I stood on the old wharf below Babin’s Hill and waited for the setting sun to produce the image that I thought might take place. I wasn’t disappointed.
There were just enough clouds to hide the sun at the horizon and suddenly everything turned a rich blue. Except for the red of the lighthouse’s beam streaking across a mirror-like sea, the blue of the sky melted into the blue of the narrow body of water.
The lighthouse stood by itself on the top of Jerseyman’s Island across a narrow passage known as Crid’s Passage at one entrance to Arichat Harbour. Many small islands, sandbars, and shoals dot the western shores of Isle Madame from Lennox Passage to Cape Auguet.
Jerseyman’s Island is just one of those small islands. It is rather round in shape, not much more than a mile-and-a-half in circumference, partially wooded, with sandbars and a small interior lagoon.
The automated light on the island shines on the dark nights, but it wasn’t always automated. Like so many more islands and headlands of Cape Breton and coasts of Nova Scotia, it has lost its lighthouse keeper and his family. From 1955 to 1981, Abel LeBlanc was the keeper of the light. He was the last to man this light before it became automatic. The island had a small house for the keeper and his family. Today several small buildings still stand. Apparently, a vicious storm a few years ago broke through the existing sandbars and created a separate island that the light now stands on, somewhat removed from the main island.
The island’s name suggests a rather interesting history that is not always evident to us. In the early days of fishing on the coasts of Cape Breton, Arichat Harbour became known for is excellence as a safe harbour.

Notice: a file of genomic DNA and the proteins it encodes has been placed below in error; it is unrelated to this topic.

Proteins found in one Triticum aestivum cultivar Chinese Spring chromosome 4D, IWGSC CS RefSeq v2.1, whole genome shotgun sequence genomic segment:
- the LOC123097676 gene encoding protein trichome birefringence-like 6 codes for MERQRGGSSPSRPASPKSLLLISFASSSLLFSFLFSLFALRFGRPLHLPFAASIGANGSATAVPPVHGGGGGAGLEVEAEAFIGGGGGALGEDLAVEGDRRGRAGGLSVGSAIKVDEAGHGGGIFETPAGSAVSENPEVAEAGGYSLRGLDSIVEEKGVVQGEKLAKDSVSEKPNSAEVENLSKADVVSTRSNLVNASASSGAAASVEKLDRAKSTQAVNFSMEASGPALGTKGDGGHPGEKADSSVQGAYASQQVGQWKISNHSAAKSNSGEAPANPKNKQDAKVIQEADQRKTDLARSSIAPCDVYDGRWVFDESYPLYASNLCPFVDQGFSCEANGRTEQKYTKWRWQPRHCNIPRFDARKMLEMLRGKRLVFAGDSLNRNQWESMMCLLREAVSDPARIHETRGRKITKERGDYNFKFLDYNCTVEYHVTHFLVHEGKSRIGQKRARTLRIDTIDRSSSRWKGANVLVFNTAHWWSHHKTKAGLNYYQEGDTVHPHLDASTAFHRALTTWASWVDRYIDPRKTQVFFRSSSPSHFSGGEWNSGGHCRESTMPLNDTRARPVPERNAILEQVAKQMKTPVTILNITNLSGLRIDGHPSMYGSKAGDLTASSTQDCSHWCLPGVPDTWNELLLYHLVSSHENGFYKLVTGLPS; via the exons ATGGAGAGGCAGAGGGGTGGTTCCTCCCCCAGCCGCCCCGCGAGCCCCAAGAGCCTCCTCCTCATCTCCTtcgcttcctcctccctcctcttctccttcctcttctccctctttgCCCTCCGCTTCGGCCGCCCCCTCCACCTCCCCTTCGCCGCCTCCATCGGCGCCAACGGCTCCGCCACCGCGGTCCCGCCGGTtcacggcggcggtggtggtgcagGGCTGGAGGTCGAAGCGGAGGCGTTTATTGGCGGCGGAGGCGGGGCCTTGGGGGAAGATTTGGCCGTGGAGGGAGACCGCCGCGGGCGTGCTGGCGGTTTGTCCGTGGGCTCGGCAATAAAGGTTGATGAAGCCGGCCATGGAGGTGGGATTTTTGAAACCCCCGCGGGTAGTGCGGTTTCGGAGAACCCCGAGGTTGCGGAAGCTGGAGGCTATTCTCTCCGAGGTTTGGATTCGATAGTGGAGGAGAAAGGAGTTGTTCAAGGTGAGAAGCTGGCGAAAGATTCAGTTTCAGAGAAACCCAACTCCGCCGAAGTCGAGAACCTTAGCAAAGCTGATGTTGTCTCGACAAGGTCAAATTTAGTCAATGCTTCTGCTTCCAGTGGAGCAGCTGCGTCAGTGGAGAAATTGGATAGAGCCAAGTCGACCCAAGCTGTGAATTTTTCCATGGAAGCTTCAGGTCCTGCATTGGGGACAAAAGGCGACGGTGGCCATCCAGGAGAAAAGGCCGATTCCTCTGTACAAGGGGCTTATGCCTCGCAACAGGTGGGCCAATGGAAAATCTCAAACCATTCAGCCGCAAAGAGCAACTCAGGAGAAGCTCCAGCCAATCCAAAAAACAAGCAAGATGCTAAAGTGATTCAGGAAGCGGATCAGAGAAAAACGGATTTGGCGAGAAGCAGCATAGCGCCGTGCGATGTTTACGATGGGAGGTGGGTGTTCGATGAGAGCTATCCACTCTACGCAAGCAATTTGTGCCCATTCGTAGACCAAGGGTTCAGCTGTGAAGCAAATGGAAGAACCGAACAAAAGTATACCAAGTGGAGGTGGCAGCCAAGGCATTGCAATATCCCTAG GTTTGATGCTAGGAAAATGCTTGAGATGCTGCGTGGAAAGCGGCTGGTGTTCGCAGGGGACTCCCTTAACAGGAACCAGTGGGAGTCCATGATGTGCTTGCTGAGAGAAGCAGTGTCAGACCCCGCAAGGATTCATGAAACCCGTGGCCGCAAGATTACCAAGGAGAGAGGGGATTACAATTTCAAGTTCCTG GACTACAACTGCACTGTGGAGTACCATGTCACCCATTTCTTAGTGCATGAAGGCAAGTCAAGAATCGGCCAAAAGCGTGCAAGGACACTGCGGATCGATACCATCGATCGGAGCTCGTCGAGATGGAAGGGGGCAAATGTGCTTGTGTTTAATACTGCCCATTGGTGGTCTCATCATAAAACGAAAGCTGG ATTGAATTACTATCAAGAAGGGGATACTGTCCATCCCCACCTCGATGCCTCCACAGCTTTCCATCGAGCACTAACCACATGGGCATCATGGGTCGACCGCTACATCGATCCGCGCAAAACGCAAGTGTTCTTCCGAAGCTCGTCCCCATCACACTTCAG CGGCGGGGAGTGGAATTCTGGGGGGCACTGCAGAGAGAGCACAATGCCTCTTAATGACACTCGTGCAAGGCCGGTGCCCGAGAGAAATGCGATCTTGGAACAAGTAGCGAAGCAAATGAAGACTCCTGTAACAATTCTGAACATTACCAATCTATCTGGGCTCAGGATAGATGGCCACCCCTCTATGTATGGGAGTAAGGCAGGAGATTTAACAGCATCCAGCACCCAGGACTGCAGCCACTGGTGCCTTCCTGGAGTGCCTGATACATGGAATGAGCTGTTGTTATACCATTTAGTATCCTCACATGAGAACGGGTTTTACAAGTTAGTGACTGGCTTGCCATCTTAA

Charles and John Robin from the Channel Islands (islands in the English Channel) of Jersey and Guernsey were heavily involved in the fishery around Isle Madame and Arichat. Their first buildings in the form of wharves, fish plants, warehouses, etc. were established on Jerseyman’s Island in 1764. It wasn’t long before they were sacked and burned by the American pirate, John Paul Jones. Still the name of Robin continued as an enterprising business in the larger village of Arichat. For a period of time, the British Admiralty maintained the light and something of a command post on Jerseyman’s Island.
Today only the ripples of incoming waves break the silence on the island. Occasionally, summer visitors make their way over with small boats to picnic, pick blueberries or beachcomb. Not much is left to remind us of that great struggle between France and England for the new land for their settlers and for the riches that the surrounding seas had to offer.
It has been said that some cannonballs and a few minor artifacts were found over the years. These might gives us an insight into the past history of the island when indeed so much history is lost.
The historical silence is deafening.